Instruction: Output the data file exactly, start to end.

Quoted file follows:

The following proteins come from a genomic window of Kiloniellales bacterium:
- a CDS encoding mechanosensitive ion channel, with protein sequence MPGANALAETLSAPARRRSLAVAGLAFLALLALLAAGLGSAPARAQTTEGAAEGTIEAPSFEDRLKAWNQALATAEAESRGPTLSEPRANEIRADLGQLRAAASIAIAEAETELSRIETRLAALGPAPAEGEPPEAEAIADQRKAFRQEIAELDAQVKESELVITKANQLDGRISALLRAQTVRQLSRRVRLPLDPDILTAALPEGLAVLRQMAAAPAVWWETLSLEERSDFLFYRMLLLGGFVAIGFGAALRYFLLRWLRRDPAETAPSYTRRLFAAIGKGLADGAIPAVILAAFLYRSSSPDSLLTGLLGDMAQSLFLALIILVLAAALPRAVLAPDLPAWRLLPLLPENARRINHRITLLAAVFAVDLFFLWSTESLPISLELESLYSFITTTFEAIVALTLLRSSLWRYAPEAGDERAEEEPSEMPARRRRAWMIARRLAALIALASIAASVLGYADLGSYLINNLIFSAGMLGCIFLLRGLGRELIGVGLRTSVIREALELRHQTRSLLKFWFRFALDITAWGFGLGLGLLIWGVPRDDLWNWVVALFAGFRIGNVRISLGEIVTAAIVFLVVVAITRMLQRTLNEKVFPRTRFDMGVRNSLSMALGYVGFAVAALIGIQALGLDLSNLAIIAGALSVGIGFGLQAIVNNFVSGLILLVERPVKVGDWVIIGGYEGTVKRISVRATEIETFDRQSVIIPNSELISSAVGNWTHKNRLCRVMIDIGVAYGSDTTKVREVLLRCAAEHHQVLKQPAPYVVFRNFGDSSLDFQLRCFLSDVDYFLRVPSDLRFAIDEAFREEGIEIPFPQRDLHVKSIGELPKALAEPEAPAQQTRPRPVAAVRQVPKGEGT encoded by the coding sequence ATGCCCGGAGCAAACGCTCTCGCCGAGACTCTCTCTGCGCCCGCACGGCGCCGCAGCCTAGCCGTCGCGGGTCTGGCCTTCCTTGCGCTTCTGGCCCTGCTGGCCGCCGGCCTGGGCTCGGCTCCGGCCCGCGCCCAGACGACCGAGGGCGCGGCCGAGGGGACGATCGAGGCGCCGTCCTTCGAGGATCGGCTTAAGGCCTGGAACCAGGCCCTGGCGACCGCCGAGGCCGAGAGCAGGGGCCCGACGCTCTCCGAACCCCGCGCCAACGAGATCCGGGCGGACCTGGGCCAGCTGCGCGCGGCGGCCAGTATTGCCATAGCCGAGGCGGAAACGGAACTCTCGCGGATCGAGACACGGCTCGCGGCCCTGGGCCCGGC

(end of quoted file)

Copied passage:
The following proteins come from a genomic window of Kiloniellales bacterium:
- a CDS encoding mechanosensitive ion channel, with protein sequence MPGANALAETLSAPARRRSLAVAGLAFLALLALLAAGLGSAPARAQTTEGAAEGTIEAPSFEDRLKAWNQALATAEAESRGPTLSEPRANEIRADLGQLRAAASIAIAEAETELSRIETRLAALGPAPAEGEPPEAEAIADQRKAFRQEIAELDAQVKESELVITKANQLDGRISALLRAQTVRQLSRRVRLPLDPDILTAALPEGLAVLRQMAAAPAVWWETLSLEERSDFLFYRMLLLGGFVAIGFGAALRYFLLRWLRRDPAETAPSYTRRLFAAIGKGLADGAIPAVILAAFLYRSSSPDSLLTGLLGDMAQSLFLALIILVLAAALPRAVLAPDLPAWRLLPLLPENARRINHRITLLAAVFAVDLFFLWSTESLPISLELESLYSFITTTFEAIVALTLLRSSLWRYAPEAGDERAEEEPSEMPARRRRAWMIARRLAALIALASIAASVLGYADLGSYLINNLIFSAGMLGCIFLLRGLGRELIGVGLRTSVIREALELRHQTRSLLKFWFRFALDITAWGFGLGLGLLIWGVPRDDLWNWVVALFAGFRIGNVRISLGEIVTAAIVFLVVVAITRMLQRTLNEKVFPRTRFDMGVRNSLSMALGYVGFAVAALIGIQALGLDLSNLAIIAGALSVGIGFGLQAIVNNFVSGLILLVERPVKVGDWVIIGGYEGTVKRISVRATEIETFDRQSVIIPNSELISSAVGNWTHKNRLCRVMIDIGVAYGSDTTKVREVLLRCAAEHHQVLKQPAPYVVFRNFGDSSLDFQLRCFLSDVDYFLRVPSDLRFAIDEAFREEGIEIPFPQRDLHVKSIGELPKALAEPEAPAQQTRPRPVAAVRQVPKGEGT encoded by the coding sequence ATGCCCGGAGCAAACGCTCTCGCCGAGACTCTCTCTGCGCCCGCACGGCGCCGCAGCCTAGCCGTCGCGGGTCTGGCCTTCCTTGCGCTTCTGGCCCTGCTGGCCGCCGGCCTGGGCTCGGCTCCGGCCCGCGCCCAGACGACCGAGGGCGCGGCCGAGGGGACGATCGAGGCGCCGTCCTTCGAGGATCGGCTTAAGGCCTGGAACCAGGCCCTGGCGACCGCCGAGGCCGAGAGCAGGGGCCCGACGCTCTCCGAACCCCGCGCCAACGAGATCCGGGCGGACCTGGGCCAGCTGCGCGCGGCGGCCAGTATTGCCATAGCCGAGGCGGAAACGGAACTCTCGCGGATCGAGACACGGCTCGCGGCCCTGGGCCCGGC